7. BredliFreak

    BredliFreak Well-Known Member

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    Because that's just some of the animals individual personality. Using aggressive specimens would discourage people from interfering with wildlife. Pretty simple stuff really.

    In a sense, I guess they were phoney but were doing the right thing (even though it kinda backfired)
     
  8. KingsReptiles

    KingsReptiles Active Member

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    maybe some but its hard to belive he always did that
     
  9. kingofnobbys

    kingofnobbys Suspended Banned

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    I don't know if the animals these two show and interact with "in the wild" are actually wild or not , but in both cases I think their prime motivation is $ (they hope to get by selling broadcast rights to their videos and photos AND not to promote conservation per say or to discourage Joe Citisen from going and try to do the same things with fairdinkum wild animals), very little entertainment value from a calm laid back relaxed snake, frog, or lizard where one who cracky or trying get away is more active and interesting.

    I suspect Irwin and Ucles were frequently breaking the law in doing a lot of what they did unless they had special permits allowing their activities (while in the wild).
     
  10. KingsReptiles

    KingsReptiles Active Member

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    ok how about qld laws r they more rexlaxed or is it easier to get permits there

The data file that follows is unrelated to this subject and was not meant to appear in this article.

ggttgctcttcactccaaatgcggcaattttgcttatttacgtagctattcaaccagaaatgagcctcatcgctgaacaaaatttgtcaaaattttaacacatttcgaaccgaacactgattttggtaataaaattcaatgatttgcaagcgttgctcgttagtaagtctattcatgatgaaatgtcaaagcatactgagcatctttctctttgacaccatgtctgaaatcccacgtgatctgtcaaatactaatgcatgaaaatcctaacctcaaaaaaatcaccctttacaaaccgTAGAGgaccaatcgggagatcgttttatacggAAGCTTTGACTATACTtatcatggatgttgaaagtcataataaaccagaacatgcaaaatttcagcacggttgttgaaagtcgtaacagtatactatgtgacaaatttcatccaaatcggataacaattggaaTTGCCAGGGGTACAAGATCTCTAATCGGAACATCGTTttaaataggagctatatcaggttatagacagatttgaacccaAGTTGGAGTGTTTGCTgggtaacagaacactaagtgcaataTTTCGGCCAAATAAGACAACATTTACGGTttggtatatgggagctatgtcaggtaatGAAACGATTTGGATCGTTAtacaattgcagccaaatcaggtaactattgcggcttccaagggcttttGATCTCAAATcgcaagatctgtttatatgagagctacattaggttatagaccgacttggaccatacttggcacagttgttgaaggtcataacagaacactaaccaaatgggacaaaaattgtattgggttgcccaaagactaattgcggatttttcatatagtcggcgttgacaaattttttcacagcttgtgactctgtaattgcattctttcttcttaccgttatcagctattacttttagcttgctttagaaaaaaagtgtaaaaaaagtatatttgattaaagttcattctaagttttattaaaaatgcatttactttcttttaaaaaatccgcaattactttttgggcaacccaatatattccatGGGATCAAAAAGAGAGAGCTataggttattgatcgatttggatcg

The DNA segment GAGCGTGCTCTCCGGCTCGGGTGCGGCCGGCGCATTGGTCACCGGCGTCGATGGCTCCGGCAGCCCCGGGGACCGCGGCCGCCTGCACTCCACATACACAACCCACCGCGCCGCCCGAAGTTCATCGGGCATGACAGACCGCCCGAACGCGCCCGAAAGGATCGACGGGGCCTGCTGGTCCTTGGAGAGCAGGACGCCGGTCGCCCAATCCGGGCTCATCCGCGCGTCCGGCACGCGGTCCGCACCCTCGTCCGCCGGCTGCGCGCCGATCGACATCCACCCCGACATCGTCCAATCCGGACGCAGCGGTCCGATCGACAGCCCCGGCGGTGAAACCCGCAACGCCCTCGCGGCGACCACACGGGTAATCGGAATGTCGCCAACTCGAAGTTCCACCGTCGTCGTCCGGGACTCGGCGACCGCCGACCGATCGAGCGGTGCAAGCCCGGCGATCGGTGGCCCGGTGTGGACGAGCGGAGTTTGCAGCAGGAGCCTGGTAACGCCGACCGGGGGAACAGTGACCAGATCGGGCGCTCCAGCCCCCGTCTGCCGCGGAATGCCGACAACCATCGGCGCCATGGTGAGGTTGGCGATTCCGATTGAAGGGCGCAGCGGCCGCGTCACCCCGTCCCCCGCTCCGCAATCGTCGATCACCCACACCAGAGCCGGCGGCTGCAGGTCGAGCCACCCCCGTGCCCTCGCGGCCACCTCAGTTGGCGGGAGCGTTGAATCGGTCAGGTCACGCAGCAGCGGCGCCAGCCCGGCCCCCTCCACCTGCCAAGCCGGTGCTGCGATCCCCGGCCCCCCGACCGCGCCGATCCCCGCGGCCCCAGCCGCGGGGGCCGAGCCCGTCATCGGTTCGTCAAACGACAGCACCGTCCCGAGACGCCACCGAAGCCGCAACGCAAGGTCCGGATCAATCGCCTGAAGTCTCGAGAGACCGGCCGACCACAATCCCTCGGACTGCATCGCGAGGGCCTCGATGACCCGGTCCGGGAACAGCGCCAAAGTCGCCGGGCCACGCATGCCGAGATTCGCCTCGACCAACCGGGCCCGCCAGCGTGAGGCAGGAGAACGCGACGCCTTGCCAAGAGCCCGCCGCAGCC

- - - Updated - - -

    and how do you get these so called qualifications or permits how do you get qualified to do reasearch or surveys, relocations, how do you get thru the hoops?
     
  11. kingofnobbys

    kingofnobbys Suspended Banned

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    Don't know, I don't live in Qld.
     
  12. pythoninfinite

    pythoninfinite Subscriber Subscriber

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    Of course they're always staged - they would waste a huge amount of time on the off-chance they could find what they are looking for at any time, and when they've got 4 or 5 people on the payroll at any given shoot, it becomes very expensive when you go home empty-handed after weeks in the field. The animals are usually from collections and are not "aggressive" - they are "defensive" - most reptiles don't enjoy being handled by humans, they simply tolerate it, so it's not hard to get captive reptiles to behave in the ways you describe as aggressive, if you push the right buttons. To be honest, I don't blame any reptile for behaving badly when in the clutches of Steve Irwin...